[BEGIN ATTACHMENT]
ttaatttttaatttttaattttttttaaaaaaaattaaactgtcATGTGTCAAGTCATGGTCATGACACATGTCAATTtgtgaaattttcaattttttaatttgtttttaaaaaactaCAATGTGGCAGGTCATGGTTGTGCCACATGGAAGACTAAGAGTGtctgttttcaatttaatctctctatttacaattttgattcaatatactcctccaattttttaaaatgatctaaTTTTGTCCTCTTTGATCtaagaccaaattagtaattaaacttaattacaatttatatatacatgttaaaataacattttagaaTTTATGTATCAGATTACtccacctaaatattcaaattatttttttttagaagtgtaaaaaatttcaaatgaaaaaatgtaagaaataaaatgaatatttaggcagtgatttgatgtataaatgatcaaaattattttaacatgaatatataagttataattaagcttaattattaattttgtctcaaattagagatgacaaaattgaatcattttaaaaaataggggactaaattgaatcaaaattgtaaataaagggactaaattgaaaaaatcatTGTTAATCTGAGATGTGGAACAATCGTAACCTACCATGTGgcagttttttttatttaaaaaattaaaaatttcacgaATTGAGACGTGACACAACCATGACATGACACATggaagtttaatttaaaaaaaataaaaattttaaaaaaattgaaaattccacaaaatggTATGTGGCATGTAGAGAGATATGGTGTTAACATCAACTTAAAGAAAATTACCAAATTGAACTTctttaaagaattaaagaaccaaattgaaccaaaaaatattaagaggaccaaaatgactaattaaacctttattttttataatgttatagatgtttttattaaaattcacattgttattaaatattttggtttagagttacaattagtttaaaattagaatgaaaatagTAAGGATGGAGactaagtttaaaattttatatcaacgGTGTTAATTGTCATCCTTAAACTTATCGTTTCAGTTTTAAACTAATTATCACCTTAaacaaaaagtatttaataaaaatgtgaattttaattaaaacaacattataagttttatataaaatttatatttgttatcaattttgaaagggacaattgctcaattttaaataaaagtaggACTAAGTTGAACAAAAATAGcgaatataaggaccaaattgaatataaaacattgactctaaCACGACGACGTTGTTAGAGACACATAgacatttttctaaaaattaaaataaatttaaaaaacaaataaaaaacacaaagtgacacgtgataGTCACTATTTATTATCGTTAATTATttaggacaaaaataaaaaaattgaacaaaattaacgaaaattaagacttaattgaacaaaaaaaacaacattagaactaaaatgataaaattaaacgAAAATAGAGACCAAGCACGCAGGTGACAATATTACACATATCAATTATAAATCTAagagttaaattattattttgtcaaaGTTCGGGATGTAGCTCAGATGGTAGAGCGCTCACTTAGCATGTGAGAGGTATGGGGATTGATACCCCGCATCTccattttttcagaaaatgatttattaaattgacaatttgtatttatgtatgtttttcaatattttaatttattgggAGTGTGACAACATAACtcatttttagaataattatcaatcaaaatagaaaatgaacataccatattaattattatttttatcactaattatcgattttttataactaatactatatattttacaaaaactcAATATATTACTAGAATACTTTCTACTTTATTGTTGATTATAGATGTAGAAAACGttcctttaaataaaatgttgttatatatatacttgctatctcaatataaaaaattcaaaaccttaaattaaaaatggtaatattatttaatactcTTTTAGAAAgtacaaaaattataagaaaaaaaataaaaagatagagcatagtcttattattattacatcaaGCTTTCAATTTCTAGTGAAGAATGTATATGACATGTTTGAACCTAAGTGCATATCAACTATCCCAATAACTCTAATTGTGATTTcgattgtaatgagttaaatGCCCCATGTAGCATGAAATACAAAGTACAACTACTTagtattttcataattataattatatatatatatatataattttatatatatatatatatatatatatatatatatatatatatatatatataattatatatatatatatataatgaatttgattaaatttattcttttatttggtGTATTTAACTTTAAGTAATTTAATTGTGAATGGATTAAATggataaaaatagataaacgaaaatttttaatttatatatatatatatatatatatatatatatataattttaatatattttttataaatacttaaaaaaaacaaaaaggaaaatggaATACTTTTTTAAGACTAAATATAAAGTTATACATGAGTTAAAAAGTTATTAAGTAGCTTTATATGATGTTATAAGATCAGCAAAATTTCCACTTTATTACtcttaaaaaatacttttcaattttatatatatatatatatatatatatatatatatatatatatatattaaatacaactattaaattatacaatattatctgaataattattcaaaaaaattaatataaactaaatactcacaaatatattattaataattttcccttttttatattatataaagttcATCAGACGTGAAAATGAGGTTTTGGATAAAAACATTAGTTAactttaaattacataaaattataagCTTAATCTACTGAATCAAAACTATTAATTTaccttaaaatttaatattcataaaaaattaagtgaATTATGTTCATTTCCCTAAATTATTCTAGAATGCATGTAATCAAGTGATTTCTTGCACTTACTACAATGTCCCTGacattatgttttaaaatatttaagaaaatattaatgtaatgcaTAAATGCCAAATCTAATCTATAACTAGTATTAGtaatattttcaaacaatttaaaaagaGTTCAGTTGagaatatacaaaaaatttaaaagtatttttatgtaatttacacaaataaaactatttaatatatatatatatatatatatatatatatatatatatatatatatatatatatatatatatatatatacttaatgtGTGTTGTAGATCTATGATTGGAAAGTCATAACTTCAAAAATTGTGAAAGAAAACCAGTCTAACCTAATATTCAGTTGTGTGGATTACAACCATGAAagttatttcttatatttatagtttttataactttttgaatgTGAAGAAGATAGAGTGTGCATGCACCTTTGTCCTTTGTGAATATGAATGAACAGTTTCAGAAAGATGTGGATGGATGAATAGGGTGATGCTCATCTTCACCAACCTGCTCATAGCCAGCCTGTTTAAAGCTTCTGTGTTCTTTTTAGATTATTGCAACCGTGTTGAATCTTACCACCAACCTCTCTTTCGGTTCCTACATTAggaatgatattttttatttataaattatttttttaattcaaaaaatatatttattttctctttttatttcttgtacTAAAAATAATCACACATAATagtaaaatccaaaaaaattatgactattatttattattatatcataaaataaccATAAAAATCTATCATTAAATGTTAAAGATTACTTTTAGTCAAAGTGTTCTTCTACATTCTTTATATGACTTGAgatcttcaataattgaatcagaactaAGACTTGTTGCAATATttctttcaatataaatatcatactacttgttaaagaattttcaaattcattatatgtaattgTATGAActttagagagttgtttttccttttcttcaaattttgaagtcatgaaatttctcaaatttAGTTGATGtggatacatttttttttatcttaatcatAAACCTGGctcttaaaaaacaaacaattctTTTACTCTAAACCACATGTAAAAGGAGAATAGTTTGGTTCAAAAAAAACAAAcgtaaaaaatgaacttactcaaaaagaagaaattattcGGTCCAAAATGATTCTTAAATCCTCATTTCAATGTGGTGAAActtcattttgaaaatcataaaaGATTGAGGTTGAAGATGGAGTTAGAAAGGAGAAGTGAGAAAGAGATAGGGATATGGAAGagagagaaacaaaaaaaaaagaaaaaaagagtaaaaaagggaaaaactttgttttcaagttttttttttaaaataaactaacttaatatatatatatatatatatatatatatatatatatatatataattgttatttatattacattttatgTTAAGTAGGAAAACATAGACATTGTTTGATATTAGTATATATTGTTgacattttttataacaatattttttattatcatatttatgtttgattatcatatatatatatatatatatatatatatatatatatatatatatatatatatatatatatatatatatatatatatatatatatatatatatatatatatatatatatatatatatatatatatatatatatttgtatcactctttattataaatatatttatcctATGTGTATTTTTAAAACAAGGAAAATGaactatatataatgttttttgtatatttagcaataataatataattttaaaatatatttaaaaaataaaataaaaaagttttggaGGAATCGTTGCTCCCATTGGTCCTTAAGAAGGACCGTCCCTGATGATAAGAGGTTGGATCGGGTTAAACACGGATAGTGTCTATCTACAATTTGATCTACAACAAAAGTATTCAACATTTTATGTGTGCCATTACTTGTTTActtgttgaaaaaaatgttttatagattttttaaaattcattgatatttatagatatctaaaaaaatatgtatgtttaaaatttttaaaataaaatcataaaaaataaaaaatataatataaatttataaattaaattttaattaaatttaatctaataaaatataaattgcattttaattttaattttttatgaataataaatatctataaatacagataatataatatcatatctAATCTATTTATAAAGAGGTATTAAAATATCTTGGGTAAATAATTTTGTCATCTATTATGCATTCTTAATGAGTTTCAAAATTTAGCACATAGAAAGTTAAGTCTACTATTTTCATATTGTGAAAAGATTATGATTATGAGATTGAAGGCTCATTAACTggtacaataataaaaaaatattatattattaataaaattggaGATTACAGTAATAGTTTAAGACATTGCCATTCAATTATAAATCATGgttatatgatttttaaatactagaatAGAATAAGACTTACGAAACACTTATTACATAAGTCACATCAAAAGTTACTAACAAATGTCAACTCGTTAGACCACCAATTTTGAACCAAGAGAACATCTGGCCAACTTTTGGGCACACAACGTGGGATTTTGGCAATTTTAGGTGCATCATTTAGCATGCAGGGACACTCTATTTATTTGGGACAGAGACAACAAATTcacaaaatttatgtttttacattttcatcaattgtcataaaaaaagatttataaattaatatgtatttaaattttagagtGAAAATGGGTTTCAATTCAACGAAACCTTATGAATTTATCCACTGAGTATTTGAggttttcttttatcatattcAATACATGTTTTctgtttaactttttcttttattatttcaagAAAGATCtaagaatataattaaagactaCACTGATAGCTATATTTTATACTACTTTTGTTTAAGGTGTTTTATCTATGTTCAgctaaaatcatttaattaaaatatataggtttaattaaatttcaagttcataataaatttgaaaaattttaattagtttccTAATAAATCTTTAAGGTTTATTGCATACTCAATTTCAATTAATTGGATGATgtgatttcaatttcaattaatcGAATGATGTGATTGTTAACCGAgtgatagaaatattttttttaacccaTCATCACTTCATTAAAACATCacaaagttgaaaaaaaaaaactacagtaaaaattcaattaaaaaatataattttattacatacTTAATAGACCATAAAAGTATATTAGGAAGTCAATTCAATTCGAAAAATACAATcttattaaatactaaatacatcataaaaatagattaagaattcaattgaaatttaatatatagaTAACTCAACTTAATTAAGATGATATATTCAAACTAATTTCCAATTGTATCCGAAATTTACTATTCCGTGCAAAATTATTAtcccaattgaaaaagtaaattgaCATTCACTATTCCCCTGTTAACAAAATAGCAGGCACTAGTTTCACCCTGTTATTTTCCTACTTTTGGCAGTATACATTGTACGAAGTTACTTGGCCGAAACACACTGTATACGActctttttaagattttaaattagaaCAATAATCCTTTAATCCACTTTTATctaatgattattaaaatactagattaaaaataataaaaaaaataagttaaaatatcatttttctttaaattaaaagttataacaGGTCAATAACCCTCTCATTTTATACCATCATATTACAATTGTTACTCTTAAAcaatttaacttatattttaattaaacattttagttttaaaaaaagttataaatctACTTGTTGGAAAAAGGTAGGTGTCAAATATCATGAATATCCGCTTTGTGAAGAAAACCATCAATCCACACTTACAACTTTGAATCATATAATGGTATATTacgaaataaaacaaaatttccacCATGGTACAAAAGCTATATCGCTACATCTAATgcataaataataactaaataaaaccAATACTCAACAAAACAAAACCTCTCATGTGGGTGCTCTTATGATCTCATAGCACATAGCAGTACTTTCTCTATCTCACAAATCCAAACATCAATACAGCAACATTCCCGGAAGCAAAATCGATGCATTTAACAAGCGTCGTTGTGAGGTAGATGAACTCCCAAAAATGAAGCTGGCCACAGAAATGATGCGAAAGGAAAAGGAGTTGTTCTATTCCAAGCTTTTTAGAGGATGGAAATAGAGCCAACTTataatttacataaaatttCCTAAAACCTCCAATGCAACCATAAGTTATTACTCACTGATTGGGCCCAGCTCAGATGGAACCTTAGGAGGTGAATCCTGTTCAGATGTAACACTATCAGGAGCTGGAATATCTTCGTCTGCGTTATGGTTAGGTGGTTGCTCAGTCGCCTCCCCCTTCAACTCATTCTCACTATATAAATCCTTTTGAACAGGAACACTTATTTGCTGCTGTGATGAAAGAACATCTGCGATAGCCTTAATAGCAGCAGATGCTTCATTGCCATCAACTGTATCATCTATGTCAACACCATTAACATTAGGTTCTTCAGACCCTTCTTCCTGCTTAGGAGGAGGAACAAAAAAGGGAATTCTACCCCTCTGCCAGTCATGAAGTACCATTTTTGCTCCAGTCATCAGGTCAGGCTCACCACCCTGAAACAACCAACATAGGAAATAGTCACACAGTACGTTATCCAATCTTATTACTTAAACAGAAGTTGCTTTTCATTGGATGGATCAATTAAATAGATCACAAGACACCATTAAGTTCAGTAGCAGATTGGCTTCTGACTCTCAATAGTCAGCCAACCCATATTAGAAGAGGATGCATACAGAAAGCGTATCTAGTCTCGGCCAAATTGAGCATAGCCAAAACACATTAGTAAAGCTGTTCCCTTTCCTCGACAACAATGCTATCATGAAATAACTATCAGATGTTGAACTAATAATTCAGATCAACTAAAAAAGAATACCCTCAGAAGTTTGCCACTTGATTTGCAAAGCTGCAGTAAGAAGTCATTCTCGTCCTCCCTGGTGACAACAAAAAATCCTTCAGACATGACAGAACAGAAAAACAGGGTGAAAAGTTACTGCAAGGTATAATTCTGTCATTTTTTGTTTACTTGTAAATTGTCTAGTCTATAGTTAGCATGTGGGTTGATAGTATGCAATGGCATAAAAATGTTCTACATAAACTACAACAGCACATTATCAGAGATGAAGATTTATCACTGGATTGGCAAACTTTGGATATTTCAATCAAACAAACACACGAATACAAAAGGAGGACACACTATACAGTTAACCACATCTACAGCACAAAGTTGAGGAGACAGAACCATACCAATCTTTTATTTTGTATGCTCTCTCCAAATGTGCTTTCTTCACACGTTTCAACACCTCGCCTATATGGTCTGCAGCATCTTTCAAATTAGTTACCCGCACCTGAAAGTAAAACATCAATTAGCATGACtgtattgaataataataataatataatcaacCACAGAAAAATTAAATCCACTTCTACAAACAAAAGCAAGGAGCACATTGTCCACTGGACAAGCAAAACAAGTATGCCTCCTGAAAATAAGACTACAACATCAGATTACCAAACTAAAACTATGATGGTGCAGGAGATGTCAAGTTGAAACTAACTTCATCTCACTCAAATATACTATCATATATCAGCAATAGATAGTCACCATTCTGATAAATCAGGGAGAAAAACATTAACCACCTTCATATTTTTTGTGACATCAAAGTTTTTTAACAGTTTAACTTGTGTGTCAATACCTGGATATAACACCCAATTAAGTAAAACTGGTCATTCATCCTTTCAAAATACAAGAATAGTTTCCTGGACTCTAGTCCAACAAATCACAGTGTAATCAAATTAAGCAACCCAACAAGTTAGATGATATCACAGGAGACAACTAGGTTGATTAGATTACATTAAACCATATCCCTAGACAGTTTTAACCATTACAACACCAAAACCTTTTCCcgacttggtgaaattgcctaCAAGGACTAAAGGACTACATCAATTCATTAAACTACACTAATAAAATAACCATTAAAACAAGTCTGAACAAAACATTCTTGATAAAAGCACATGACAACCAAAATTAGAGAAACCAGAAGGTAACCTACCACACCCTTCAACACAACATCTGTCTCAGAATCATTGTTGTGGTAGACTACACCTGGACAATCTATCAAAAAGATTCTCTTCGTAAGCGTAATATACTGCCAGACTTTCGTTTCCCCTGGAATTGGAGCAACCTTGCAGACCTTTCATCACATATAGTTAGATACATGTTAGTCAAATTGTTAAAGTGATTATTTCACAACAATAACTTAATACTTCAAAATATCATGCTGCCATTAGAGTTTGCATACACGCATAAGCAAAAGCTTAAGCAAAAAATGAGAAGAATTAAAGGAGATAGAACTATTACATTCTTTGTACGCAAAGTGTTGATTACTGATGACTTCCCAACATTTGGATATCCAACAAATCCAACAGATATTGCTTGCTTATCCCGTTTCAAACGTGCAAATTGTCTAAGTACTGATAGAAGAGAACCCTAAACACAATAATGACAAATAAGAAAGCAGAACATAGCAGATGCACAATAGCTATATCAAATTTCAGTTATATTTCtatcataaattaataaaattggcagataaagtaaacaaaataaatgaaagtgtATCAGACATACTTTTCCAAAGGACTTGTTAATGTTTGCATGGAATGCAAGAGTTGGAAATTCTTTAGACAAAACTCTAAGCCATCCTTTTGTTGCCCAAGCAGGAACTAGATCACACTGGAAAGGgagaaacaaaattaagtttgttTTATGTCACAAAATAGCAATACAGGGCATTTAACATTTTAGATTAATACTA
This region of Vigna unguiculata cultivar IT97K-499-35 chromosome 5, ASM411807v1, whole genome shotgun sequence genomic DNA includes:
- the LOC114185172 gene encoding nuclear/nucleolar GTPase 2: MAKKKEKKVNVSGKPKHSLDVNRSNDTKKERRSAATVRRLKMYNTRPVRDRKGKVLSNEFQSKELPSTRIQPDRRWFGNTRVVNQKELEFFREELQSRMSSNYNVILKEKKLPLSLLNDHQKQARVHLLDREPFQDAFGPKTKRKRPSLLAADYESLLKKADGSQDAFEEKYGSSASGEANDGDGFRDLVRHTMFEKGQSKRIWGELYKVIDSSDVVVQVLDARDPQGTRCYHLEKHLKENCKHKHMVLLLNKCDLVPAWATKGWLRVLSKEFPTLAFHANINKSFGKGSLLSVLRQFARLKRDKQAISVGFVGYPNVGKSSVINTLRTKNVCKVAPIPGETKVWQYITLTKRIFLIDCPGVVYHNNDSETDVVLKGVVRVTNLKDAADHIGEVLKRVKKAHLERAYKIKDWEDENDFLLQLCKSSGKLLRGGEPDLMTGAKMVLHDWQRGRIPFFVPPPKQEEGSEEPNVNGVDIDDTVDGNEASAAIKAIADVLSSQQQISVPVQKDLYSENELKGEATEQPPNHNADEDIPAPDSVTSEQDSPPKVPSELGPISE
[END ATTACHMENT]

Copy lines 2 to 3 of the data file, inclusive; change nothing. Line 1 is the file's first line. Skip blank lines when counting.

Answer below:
This region of Vigna unguiculata cultivar IT97K-499-35 chromosome 5, ASM411807v1, whole genome shotgun sequence genomic DNA includes:
- the LOC114185172 gene encoding nuclear/nucleolar GTPase 2: MAKKKEKKVNVSGKPKHSLDVNRSNDTKKERRSAATVRRLKMYNTRPVRDRKGKVLSNEFQSKELPSTRIQPDRRWFGNTRVVNQKELEFFREELQSRMSSNYNVILKEKKLPLSLLNDHQKQARVHLLDREPFQDAFGPKTKRKRPSLLAADYESLLKKADGSQDAFEEKYGSSASGEANDGDGFRDLVRHTMFEKGQSKRIWGELYKVIDSSDVVVQVLDARDPQGTRCYHLEKHLKENCKHKHMVLLLNKCDLVPAWATKGWLRVLSKEFPTLAFHANINKSFGKGSLLSVLRQFARLKRDKQAISVGFVGYPNVGKSSVINTLRTKNVCKVAPIPGETKVWQYITLTKRIFLIDCPGVVYHNNDSETDVVLKGVVRVTNLKDAADHIGEVLKRVKKAHLERAYKIKDWEDENDFLLQLCKSSGKLLRGGEPDLMTGAKMVLHDWQRGRIPFFVPPPKQEEGSEEPNVNGVDIDDTVDGNEASAAIKAIADVLSSQQQISVPVQKDLYSENELKGEATEQPPNHNADEDIPAPDSVTSEQDSPPKVPSELGPISE